Internet of things products are small, networked and unfortunately have almost always little or no security. Sometimes this is down to a lack of willingness by the manufacturer but it is also partly due to the nature of the product – small and light also means that these devices have few resources for complex security features such as encryption and packet inspection. This leads to vulnerabilities, numerous attack vectors and ultimately to a bot device which can be abused by almost anyone. Following the latest large-scale attacks that primarily use IoT devices as a digital army there is a loud demand from those who want more legislation and governments to get involved. In a hearing before the Committee on Energy and Commerce of the US House of Representatives, the security guru Bruce Schneier stated that “catastrophic risks” would arise through the proliferation of insecure technology on the Internet.
Whether there will be such a catastrophe or whether the manufacturers of IoT devices will realize that the current way might not be the right one remains to be seen. But until then something must be done to improve security and at least for the problem of insufficient computing power there is a simple remedy: IoT Gateways. IoT Gateways have already existed for some time, albeit with a different focus. Until now they have been used primarily to link legacy devices that do not have a network interface to TCP/IP. Sometimes they are only used to control switching contacts via an IP address. In other cases, old machines or PLCs can still communicate but they have a proprietary rather than standard protocol such as Ethernet, Modbus or Profibus. In this scenario, the IoT Gateway acts as a local intermediate station, receives data from sensors and actuators, extracts any information needed and forwards datagrams. It is also possible to store data at the gateway and only provide it on request, for example via an embedded web server.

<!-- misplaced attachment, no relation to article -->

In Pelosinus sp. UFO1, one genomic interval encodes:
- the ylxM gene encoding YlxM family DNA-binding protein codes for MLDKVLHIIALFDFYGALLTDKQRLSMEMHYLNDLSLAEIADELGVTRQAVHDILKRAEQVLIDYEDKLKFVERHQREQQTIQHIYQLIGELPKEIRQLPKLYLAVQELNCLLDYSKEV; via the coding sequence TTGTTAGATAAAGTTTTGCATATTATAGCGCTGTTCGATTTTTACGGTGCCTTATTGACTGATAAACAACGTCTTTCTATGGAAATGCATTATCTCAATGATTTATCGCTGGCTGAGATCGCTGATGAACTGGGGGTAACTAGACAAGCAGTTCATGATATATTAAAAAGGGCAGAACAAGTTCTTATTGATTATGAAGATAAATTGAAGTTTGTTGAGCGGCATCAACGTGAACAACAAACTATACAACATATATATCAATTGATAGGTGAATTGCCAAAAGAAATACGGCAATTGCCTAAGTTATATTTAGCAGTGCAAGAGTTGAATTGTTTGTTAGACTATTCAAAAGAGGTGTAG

The evolution of the IoT gateways as a VPN client is a logical consequence of the well-known problem of insufficient computing power. NCPs IIoT Remote Gateway can be installed and used directly on systems or machinery, while the central IIoT Gateway encrypts data from the IIoT Remote Gateway for upstream processing. System manufacturers or operators benefit from more than encrypted communication: they gain back control over the configuration of security parameters and can commission systems more easily. Thanks to its multi-client capability, the management system is predestined for cloud environments or Industry 4.0 infrastructure which links several production sites or divisions via a a common platform. If several production locations use a common platform, administrators can only access the production sites they need to manage and cannot access external data or protected areas.
All connections between the end devices and the gateways are encrypted with advanced algorithms (for example using Suite B cryptography). For additional security, all machine certificates are managed in a Public Key Infrastructure (PKI). This ensures unique authentication for all end devices. During each connection, device certificates are checked for validity and trustworthiness (signed by a trusted Certification Authority[CA]) and whether the certificate has been blocked by an online or offline CA. If at least companies secured their IoT devices behind such a gateway, regardless of how powerful they are, governments could keep their regulatory watchdogs on a leash for a while.